Fortunately, the encounter of Thai Buddhism with the West has also produced some very positive results. Many Westerners who visited the country have found in the Buddha's teachings an answer to their spiritual quest and have made Buddhism their adopted religion. Quite a few have even taken to the robes and spent the rest of their lives in monastic training. Although these cases are mainly personal spiritual pursuits, they do have an indirect influence on the Thai religious scene as a whole. These Thai trained Western monks have also played a crucial role in the growth of Buddhism in the West in recent years. Inspired by their commitment and exemplary conduct, many Thai Buddhists have begun to reexamine their religious and cultural identity. They become more serious in Buddhist studies and practice, hitherto somewhat neglected, and have grown more appreciative of Buddhist values and culture. Ironically, it is through Westerners that some Thais begin to appreciate their own spiritual heritage. Although the scope of their influence in Thailand is still limited, this development is nonetheless worth mentioning.
To say that Western influence in Thailand represents a challenge or threat to Buddhism may be an overstatement, yet its impact must be recognized. Whether the religion will continue to prosper, or how long it will survive the onslaught, will depend on how well Buddhists respond to the calls of their conscience and responsibility. As the Buddha himself stated prior to his passing away, the progress and decline of the religion lie in the hands of Buddhists. It is they who will be responsible.
Modern trends in Thai Buddhism
For Thai traditionalists Buddhism often means merit making activities such as offering food to monks or contributing to the construction projects of a monastery. Taking part in Buddhist festivals and ceremonies is also considered a meritorious act. The more devout may occasionally observe five precepts, which every lay Buddhist is expected to follow, and learn to practice basic meditation. However, they usually lack intellectual understanding of the Buddha's teachings, and take little interest in studying them, for which reason they are prone to indulge in superstition and astrology. Temple fairs and celebrations provide them with cultural entertainment and more opportunities to make merit. These people are more or less content with the status quo and expect little from their involvement with the religion other than the so-called accumulation of merits. Normally, one would not expect them to have any particular vision concerning religious or social reform, but they do contribute in no small measure to the preservation and maintenance of the Buddhist institution and the Thai culture.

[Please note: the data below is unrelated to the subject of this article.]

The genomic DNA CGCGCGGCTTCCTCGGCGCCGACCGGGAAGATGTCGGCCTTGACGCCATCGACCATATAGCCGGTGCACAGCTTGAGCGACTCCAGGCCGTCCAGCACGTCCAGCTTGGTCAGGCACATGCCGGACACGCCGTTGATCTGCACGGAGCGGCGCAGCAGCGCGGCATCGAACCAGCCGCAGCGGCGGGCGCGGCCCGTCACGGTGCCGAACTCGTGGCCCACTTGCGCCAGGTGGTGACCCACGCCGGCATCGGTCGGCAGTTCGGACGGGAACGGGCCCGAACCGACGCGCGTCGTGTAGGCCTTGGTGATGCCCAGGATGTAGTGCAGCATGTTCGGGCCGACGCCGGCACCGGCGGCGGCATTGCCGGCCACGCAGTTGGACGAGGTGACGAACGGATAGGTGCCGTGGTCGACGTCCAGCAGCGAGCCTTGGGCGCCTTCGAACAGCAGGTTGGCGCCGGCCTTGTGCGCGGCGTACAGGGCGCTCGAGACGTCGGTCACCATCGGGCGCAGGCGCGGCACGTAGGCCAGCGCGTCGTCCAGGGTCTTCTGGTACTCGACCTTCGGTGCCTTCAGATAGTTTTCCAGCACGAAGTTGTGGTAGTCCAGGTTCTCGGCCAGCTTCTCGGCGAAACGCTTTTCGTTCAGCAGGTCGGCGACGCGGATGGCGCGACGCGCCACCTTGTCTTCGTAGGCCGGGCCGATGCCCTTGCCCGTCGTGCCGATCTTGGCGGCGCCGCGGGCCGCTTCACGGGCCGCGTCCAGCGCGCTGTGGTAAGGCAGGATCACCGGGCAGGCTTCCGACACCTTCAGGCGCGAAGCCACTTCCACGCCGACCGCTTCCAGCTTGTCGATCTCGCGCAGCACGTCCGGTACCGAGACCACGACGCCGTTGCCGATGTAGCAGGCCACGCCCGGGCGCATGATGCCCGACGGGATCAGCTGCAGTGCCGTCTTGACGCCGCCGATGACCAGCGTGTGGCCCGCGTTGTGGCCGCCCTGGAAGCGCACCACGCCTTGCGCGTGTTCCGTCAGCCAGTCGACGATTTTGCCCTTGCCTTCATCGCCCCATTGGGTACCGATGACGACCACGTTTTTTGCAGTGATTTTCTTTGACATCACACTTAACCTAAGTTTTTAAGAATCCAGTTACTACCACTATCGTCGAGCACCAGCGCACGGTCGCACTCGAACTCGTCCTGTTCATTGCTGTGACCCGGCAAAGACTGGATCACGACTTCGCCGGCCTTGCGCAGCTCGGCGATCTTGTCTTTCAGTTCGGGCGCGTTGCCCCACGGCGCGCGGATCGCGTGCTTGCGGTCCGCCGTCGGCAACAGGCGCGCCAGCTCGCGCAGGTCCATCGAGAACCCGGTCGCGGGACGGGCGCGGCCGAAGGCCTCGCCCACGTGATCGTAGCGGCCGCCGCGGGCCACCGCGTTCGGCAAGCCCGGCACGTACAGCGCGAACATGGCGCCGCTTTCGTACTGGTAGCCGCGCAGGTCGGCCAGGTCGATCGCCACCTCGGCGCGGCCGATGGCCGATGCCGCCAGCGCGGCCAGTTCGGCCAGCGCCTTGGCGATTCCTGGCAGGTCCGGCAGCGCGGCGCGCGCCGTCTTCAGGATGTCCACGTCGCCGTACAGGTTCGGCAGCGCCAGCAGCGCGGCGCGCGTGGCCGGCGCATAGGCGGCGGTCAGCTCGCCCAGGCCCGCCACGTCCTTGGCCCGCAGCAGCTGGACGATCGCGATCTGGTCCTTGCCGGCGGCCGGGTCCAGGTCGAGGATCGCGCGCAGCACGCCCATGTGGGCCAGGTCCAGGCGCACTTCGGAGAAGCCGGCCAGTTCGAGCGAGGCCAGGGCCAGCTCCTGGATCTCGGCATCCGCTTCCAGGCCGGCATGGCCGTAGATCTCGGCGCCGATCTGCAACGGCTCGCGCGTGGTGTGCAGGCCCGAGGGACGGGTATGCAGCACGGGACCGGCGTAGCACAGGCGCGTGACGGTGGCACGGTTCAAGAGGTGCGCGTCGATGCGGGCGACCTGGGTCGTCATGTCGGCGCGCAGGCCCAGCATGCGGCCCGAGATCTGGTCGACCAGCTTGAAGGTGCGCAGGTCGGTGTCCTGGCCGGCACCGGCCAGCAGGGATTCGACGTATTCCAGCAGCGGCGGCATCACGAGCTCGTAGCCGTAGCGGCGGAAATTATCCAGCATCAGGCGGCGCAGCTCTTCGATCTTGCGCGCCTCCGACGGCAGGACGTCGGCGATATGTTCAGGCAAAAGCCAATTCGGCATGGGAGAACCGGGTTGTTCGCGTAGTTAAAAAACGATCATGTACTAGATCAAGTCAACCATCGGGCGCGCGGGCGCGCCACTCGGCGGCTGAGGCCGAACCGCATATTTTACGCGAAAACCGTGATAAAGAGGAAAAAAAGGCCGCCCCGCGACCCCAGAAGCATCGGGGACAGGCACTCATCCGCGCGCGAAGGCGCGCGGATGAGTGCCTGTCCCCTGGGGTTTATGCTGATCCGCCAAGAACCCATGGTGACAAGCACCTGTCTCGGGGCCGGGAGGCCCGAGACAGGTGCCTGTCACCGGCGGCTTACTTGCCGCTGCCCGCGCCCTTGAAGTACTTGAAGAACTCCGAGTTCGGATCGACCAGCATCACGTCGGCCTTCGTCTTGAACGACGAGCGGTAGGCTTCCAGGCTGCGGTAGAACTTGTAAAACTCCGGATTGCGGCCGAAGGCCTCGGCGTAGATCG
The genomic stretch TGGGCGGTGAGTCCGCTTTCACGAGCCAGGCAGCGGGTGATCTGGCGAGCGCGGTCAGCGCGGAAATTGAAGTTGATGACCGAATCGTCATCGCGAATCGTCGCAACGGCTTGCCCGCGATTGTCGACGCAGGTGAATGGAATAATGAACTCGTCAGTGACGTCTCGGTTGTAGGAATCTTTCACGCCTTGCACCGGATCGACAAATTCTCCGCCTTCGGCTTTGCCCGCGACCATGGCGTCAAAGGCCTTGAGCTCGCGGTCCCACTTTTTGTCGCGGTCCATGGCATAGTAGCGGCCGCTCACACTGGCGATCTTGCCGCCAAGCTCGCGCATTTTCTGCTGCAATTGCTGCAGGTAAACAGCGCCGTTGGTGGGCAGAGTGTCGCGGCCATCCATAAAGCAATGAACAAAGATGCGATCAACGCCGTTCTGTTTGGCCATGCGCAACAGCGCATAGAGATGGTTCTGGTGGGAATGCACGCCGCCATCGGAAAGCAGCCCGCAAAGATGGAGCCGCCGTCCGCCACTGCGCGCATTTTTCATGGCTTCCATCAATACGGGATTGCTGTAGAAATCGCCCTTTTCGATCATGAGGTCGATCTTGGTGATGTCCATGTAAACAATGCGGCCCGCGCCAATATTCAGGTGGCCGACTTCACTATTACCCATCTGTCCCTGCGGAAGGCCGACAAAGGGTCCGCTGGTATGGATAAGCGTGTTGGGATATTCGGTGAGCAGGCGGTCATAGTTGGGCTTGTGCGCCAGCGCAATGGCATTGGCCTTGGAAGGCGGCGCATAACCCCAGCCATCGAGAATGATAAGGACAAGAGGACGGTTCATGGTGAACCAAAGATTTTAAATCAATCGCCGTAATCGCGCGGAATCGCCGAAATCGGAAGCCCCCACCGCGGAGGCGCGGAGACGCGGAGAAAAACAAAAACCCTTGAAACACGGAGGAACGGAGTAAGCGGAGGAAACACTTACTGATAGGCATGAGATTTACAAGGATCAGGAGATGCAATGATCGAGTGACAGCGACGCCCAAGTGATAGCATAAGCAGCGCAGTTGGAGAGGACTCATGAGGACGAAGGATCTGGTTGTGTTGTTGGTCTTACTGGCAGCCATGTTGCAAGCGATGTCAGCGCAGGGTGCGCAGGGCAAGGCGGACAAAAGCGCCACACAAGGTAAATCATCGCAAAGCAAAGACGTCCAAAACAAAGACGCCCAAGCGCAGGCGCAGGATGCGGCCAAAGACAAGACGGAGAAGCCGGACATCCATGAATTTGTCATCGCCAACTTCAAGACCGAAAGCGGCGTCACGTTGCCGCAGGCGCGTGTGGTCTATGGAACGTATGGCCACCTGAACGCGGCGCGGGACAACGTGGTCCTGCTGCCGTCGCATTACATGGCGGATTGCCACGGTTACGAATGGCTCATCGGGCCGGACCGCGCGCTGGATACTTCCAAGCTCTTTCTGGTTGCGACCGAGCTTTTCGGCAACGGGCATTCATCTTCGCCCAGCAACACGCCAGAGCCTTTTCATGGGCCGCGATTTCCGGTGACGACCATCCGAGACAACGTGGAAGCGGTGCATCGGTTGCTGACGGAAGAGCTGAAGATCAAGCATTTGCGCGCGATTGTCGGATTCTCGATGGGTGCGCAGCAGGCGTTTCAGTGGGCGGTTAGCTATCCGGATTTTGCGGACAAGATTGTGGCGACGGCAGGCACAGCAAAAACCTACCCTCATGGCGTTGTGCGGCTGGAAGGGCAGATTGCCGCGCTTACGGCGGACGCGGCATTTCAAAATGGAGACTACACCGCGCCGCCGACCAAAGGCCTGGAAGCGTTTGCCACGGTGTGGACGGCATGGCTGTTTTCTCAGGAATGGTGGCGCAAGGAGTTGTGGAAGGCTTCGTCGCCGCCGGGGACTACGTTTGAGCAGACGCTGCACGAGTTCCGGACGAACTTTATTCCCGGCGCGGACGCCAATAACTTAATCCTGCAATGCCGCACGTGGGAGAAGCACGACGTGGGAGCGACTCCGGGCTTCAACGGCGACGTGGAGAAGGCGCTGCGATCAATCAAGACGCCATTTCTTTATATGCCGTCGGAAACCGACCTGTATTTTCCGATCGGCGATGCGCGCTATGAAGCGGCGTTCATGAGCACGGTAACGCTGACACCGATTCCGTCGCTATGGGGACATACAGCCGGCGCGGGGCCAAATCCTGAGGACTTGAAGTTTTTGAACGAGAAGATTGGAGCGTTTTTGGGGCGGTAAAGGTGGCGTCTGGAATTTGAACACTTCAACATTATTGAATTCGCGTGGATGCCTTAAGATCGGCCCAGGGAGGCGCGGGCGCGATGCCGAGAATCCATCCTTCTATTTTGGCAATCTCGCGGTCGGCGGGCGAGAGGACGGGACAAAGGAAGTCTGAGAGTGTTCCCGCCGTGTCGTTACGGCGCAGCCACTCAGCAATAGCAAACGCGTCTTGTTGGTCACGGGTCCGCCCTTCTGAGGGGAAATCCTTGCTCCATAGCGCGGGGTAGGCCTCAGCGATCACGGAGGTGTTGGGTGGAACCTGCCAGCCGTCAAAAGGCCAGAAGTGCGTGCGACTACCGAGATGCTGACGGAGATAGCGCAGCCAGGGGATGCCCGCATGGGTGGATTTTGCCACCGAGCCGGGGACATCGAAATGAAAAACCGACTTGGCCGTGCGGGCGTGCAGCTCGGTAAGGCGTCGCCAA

Characteristically, the institution of the Thai Sangha is traditionalistic and conservative almost to the extreme. This conservatism represents both a weakness and a strength in the system, but in the ultimate analysis it often confines the Sangha to unnecessary constraint and impedes efforts by the Sangha to express their sense of social responsibility more fully. Even the so-called two duties of scriptural study and meditation practice, which the commentary attributes to monks and to which monks are supposed to confine themselves, have sometimes been criticized, not quite justifiably, as too restrictive and unrealistic, not reflecting the needs of the community to which the Sangha institution belongs. Thus, other than these two express tasks, monks are frequently seen engaged in monastic construction or renovation. Socially, their activities now rarely extend beyond the performance of religious rites and ceremonies. Public instruction or edification is often carried out perfunctorily, and the intellectual leadership which the Sangha previously enjoyed has weakened considerably.